Participants also completed the SOCRS questionnaire.
In Study 2, we sought to replicate the factor structure of the SOCRS using a new sample of participants.
The follow-up assessment consisted of the 20-item SOCRS measure so that stage changes between baseline and follow-up could be assessed.
Additional descriptive results showed significant changes in stage of change on the SOCRS from baseline (M = 1.
Pearson product-moment correlations between concurrent assessments of the IMS and the SOCRS were statistically significant for all IMS subscales.
Results showed that SOCRS scores at baseline predicted whether participants stayed with or left their partner at follow-up (Wald = 0.
In Study 2, we sought to further establish the SOCRS factor structure by conducting three CFAs.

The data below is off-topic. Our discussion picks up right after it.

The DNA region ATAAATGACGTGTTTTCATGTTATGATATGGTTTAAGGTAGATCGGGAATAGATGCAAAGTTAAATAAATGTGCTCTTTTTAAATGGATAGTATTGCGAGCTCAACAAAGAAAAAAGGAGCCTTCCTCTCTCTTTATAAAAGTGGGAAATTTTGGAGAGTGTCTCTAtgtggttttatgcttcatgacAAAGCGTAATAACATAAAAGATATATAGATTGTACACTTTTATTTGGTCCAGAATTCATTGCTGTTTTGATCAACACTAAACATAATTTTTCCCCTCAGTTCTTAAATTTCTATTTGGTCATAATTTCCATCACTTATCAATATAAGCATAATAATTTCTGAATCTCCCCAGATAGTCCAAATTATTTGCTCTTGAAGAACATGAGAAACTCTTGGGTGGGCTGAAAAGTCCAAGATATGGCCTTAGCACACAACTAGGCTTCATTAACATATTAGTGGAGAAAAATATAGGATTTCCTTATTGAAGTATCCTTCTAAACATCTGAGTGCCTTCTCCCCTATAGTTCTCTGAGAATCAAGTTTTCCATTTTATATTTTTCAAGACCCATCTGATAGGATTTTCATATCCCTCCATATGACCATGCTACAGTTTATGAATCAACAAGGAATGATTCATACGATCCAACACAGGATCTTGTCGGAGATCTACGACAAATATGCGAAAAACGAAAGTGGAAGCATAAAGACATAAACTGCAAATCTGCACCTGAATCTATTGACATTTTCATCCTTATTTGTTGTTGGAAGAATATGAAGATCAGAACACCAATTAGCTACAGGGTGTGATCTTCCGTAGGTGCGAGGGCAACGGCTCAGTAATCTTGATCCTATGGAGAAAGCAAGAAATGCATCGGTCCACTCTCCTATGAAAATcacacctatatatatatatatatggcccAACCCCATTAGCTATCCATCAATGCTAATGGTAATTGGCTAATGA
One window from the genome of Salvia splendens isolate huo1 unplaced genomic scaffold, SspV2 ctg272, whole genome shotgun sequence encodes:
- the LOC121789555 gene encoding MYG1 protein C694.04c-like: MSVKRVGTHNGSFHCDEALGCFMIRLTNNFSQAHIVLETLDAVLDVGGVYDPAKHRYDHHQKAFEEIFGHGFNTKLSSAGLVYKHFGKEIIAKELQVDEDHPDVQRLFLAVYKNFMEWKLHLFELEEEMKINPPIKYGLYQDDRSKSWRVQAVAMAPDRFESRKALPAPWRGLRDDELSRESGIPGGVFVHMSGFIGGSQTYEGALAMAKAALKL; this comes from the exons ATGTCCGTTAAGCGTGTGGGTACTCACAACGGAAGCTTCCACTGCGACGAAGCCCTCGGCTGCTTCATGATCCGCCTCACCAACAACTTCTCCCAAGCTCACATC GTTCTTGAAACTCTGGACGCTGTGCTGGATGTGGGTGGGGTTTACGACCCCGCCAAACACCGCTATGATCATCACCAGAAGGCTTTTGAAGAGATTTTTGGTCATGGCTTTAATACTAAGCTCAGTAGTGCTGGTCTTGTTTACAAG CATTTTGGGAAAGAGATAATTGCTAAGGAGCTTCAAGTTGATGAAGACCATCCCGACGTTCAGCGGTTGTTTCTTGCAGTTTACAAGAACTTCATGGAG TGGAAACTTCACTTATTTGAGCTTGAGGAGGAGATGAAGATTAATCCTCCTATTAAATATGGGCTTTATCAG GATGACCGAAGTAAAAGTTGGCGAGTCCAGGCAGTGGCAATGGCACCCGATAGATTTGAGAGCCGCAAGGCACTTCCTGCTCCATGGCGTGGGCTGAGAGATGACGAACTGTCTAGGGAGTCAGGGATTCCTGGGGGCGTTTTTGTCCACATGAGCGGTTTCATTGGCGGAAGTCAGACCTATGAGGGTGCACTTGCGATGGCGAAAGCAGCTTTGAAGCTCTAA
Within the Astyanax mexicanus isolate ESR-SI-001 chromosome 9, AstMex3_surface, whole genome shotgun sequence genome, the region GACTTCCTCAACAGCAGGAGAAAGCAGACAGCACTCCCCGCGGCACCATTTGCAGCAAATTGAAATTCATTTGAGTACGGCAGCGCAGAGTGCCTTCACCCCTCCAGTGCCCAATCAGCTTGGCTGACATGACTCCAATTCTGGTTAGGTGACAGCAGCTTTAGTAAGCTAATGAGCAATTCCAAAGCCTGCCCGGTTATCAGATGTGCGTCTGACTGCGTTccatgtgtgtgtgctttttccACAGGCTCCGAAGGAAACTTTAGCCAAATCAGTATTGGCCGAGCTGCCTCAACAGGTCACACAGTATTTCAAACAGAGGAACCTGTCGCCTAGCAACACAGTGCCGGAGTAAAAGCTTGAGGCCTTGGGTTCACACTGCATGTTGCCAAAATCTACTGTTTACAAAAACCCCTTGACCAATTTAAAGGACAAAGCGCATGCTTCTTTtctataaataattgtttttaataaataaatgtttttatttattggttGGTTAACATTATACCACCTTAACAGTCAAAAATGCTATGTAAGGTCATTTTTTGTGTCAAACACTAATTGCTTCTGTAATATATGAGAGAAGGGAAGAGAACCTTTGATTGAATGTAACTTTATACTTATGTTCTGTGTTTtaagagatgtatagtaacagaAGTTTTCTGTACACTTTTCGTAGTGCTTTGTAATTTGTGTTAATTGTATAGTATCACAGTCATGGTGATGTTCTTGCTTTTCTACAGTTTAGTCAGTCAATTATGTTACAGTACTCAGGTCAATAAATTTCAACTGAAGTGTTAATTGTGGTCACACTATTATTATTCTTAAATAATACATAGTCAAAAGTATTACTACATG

The results of Study 1 revealed that the 83-item version of the SOCRS evidenced good model fit, but it was too lengthy and not a practical assessment to administer in counseling settings.
Additional results revealed significant changes in stage of change on the SOCRS from baseline to follow-up for individuals who reported still being in their initial relationship, t(233) = -2.
The primary implication of the study is that the SOCRS provides evidence of the existence of distinct stages in the decision-making process.
Future research on the SOCRS measure should explore how its use in college students' dating relationships may affect their functioning in future romantic relationships.